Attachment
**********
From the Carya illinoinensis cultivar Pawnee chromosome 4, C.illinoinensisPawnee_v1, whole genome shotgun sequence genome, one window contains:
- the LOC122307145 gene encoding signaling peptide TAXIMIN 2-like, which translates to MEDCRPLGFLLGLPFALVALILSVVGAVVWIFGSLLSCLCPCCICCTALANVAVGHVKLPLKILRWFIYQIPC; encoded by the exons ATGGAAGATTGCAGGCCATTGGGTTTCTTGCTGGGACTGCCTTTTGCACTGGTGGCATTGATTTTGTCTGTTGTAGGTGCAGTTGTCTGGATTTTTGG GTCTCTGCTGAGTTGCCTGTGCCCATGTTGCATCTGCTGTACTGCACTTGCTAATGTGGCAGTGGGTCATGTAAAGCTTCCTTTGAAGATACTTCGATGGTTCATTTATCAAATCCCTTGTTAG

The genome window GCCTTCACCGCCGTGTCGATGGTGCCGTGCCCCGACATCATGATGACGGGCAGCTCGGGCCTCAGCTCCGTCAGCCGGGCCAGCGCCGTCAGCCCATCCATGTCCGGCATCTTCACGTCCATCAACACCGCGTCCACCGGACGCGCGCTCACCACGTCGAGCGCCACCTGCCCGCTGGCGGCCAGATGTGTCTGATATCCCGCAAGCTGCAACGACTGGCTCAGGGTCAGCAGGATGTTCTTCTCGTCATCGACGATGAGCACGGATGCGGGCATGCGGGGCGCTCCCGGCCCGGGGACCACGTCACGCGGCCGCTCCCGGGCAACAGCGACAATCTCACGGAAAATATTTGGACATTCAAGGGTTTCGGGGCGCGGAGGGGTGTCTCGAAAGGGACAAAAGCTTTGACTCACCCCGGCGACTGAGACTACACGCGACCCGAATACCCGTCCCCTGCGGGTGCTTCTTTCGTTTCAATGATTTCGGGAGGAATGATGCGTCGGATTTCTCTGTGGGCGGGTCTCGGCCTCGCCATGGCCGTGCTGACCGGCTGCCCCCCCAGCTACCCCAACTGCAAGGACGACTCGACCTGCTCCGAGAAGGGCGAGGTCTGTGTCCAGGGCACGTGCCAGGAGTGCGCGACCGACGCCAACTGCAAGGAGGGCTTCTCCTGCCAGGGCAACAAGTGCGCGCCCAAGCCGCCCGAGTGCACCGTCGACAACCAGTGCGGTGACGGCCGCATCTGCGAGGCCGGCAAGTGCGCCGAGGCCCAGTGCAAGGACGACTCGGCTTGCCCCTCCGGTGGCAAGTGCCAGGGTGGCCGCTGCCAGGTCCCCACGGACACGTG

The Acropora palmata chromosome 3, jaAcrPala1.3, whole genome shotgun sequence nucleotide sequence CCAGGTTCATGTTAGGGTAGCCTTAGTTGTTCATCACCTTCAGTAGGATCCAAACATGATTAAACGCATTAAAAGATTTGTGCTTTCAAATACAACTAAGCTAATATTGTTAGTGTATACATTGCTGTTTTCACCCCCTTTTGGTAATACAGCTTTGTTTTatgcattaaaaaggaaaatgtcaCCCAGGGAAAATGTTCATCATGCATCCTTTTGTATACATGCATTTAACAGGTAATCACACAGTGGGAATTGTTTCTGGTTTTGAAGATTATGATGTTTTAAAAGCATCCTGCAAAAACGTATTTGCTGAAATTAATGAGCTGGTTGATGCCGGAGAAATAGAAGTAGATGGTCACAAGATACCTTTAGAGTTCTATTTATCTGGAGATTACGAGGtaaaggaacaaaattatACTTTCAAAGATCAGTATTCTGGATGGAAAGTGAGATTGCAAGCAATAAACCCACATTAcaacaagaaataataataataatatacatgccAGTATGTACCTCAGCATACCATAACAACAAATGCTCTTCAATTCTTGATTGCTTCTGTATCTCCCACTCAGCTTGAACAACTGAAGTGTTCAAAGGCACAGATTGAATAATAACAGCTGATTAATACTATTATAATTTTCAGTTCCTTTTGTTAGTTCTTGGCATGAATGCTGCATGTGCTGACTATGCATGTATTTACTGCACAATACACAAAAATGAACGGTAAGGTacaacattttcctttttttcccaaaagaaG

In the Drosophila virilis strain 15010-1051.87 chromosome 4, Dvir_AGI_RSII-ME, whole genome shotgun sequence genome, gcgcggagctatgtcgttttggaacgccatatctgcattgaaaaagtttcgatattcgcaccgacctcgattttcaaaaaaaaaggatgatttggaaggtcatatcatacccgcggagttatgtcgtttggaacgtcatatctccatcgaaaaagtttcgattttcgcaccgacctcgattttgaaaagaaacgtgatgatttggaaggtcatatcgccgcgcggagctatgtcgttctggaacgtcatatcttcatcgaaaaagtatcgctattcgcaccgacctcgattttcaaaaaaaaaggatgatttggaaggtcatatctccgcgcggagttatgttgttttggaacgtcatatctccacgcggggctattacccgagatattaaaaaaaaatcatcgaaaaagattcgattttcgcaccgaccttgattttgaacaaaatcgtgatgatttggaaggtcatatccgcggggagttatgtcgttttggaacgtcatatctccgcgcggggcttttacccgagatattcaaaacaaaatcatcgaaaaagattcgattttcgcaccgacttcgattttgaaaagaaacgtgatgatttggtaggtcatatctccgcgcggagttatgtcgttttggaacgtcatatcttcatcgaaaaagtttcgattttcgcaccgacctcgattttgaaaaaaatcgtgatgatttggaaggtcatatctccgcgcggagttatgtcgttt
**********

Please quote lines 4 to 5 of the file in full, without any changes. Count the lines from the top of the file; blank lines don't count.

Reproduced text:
The Acropora palmata chromosome 3, jaAcrPala1.3, whole genome shotgun sequence nucleotide sequence CCAGGTTCATGTTAGGGTAGCCTTAGTTGTTCATCACCTTCAGTAGGATCCAAACATGATTAAACGCATTAAAAGATTTGTGCTTTCAAATACAACTAAGCTAATATTGTTAGTGTATACATTGCTGTTTTCACCCCCTTTTGGTAATACAGCTTTGTTTTatgcattaaaaaggaaaatgtcaCCCAGGGAAAATGTTCATCATGCATCCTTTTGTATACATGCATTTAACAGGTAATCACACAGTGGGAATTGTTTCTGGTTTTGAAGATTATGATGTTTTAAAAGCATCCTGCAAAAACGTATTTGCTGAAATTAATGAGCTGGTTGATGCCGGAGAAATAGAAGTAGATGGTCACAAGATACCTTTAGAGTTCTATTTATCTGGAGATTACGAGGtaaaggaacaaaattatACTTTCAAAGATCAGTATTCTGGATGGAAAGTGAGATTGCAAGCAATAAACCCACATTAcaacaagaaataataataataatatacatgccAGTATGTACCTCAGCATACCATAACAACAAATGCTCTTCAATTCTTGATTGCTTCTGTATCTCCCACTCAGCTTGAACAACTGAAGTGTTCAAAGGCACAGATTGAATAATAACAGCTGATTAATACTATTATAATTTTCAGTTCCTTTTGTTAGTTCTTGGCATGAATGCTGCATGTGCTGACTATGCATGTATTTACTGCACAATACACAAAAATGAACGGTAAGGTacaacattttcctttttttcccaaaagaaG

In the Drosophila virilis strain 15010-1051.87 chromosome 4, Dvir_AGI_RSII-ME, whole genome shotgun sequence genome, gcgcggagctatgtcgttttggaacgccatatctgcattgaaaaagtttcgatattcgcaccgacctcgattttcaaaaaaaaaggatgatttggaaggtcatatcatacccgcggagttatgtcgtttggaacgtcatatctccatcgaaaaagtttcgattttcgcaccgacctcgattttgaaaagaaacgtgatgatttggaaggtcatatcgccgcgcggagctatgtcgttctggaacgtcatatcttcatcgaaaaagtatcgctattcgcaccgacctcgattttcaaaaaaaaaggatgatttggaaggtcatatctccgcgcggagttatgttgttttggaacgtcatatctccacgcggggctattacccgagatattaaaaaaaaatcatcgaaaaagattcgattttcgcaccgaccttgattttgaacaaaatcgtgatgatttggaaggtcatatccgcggggagttatgtcgttttggaacgtcatatctccgcgcggggcttttacccgagatattcaaaacaaaatcatcgaaaaagattcgattttcgcaccgacttcgattttgaaaagaaacgtgatgatttggtaggtcatatctccgcgcggagttatgtcgttttggaacgtcatatcttcatcgaaaaagtttcgattttcgcaccgacctcgattttgaaaaaaatcgtgatgatttggaaggtcatatctccgcgcggagttatgtcgttt